The NFL on Monday took a huge step toward embracing sports betting when it announced an expanded deal with data and content provider Sportradar. The exclusive deal gives Sportradar the right to distribute NFL data in U.S. states and countries around the world with legal sports betting. The NFL is the third U.S. major professional sports league to partner with Sportradar.
Major League Baseball, the NBA and the NHL have each signed multiple data deals, making the NFL the last of the big leagues to nail down how its data will be distributed in the new legal sports betting landscape. The NHL partnered with MGM late last year in a deal that will allow the casino giant access to official league data, but the NHL has not yet partnered with a data distributor for sports betting, though it does have a partnership with Sportradar dating to 2015.
In an NFL press release, Sportradar Chief Executive Officer Carsten Koerl called the deal “undoubtedly one of the most important partnerships in Sportradar’s history.” The NFL will also use Sportradar for integrity monitoring, and according to the league press release, the deal will “improve the speed and accuracy of NFL data and enhance protections for consumers.”
Next Gen Stats, international live streams
Details of the deal were not released, but Sportradar will continue to package NFL in-game and play-by-play data for media as it has been for the last four years. That same data will now be packaged and sold directly to sportsbooks. In addition, sportsbooks will have access to the NFL’s “Next Gen Stats” for tracking player data, and Sportradar will be able to distribute live streams of games to international sportsbook operators.
"We are thrilled to become @NFL's exclusive data distribution partner, undoubtedly one of the most important partnerships in Sportradar’s history."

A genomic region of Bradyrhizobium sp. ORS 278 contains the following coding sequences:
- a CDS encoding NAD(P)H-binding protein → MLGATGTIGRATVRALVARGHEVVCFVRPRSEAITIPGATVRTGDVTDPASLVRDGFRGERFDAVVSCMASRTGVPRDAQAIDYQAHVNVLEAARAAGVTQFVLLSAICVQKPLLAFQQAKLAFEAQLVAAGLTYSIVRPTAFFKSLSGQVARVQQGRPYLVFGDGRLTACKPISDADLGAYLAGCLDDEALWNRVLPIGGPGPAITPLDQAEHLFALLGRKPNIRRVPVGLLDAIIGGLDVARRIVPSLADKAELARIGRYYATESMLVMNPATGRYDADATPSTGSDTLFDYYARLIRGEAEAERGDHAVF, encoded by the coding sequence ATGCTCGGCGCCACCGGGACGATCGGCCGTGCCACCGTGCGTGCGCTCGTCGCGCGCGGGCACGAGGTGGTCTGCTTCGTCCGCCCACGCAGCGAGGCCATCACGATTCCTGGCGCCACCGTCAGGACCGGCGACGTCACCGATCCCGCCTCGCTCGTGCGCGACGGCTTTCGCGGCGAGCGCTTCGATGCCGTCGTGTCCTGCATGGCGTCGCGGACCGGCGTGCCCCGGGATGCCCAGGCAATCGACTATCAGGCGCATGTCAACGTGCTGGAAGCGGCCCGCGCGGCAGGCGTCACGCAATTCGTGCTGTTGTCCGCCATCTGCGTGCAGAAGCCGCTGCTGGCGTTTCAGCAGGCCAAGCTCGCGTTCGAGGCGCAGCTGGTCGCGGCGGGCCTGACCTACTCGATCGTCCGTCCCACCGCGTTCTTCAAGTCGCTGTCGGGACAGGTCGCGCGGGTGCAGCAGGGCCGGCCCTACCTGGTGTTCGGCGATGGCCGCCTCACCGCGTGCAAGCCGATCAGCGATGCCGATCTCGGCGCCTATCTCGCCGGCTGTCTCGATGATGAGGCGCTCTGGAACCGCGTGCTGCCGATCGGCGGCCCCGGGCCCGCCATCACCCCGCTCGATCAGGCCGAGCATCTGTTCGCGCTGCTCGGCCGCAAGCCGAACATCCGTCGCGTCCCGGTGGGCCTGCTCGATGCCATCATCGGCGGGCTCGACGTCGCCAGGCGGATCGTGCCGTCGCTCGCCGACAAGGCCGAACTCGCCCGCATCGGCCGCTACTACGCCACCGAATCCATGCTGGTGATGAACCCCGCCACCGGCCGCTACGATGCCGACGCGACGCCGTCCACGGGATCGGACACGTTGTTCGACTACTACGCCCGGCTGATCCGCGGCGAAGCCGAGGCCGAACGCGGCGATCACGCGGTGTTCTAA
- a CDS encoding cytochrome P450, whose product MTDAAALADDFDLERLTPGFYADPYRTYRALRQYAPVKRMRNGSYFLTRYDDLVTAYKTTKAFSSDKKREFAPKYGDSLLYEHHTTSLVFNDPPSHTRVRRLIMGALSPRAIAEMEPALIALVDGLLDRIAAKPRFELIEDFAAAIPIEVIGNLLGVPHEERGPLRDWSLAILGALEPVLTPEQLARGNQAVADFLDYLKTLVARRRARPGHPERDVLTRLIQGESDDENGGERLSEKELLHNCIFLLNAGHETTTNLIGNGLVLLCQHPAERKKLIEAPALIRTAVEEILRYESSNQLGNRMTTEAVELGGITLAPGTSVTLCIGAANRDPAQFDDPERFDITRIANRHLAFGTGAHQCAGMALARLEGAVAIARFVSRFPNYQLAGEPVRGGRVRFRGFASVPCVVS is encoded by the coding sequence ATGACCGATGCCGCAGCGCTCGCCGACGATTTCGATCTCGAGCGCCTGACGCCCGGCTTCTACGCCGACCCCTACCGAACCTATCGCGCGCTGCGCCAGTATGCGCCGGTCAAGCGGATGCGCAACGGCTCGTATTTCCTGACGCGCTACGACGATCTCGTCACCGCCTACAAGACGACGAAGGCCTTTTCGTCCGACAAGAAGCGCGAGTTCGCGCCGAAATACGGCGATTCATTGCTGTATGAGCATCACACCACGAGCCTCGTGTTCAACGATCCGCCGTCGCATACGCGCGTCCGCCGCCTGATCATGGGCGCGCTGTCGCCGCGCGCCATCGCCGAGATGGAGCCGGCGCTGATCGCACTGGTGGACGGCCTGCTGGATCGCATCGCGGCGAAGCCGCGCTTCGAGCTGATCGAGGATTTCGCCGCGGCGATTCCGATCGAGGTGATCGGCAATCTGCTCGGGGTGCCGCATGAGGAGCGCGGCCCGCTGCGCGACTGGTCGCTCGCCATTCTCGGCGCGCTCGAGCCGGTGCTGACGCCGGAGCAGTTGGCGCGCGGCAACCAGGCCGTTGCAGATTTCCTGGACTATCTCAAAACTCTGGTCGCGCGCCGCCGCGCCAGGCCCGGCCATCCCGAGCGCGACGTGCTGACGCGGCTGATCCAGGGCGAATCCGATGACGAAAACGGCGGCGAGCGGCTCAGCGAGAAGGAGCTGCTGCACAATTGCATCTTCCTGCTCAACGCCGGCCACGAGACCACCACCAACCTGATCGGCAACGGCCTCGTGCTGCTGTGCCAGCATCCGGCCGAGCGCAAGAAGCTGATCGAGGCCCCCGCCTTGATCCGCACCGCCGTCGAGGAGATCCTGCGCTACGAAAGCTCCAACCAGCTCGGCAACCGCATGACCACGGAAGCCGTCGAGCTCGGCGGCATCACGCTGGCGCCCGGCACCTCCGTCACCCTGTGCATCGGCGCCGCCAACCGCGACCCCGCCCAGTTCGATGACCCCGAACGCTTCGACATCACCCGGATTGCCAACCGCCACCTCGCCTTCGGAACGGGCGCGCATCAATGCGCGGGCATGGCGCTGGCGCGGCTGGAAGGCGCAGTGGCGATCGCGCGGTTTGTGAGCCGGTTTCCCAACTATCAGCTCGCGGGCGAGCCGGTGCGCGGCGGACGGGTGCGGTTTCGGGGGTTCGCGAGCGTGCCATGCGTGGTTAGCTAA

We've expanded our #NFL partnership to license the global distribution of official league data & content.https://t.co/v6bZb8hMNH
— Sportradar (@Sportradar) August 12, 2019
Though details of the deal weren’t revealed, the NBA signed a similar deal for six years and $250 mm in 2016. Given that the NFL is the biggest, most popular sporting brand in the U.S., it’s a fair bet that the deal is worth even more than that.
The deal comes just weeks before kickoff of the NFL’s 100th season, which opens Sept. 5 when the Chicago Bears host the Green Bay Packers on Thursday Night Football. Though the NFL has been slower to embrace sports betting than the other pro leagues, it likely felt it needed to secure a data deal with 10 states already online for sports betting and at least two more coming this fall. Four of the NFL’s 32 teams play in states with live legal sports betting (New York Jets, New York Giants, Philadelphia Eagles, Pittsburgh Steelers), and one (Indianapolis Colts) is located in a state that plans to launch sports betting within weeks.
In addition, three more teams play in jurisdictions that have legalized but not yet launched, and the New England Patriots may play in Massachusetts, but have a fan base throughout the region, where Rhode Island has live legal sports betting and New Hampshire will by the 2020 season, if not sooner.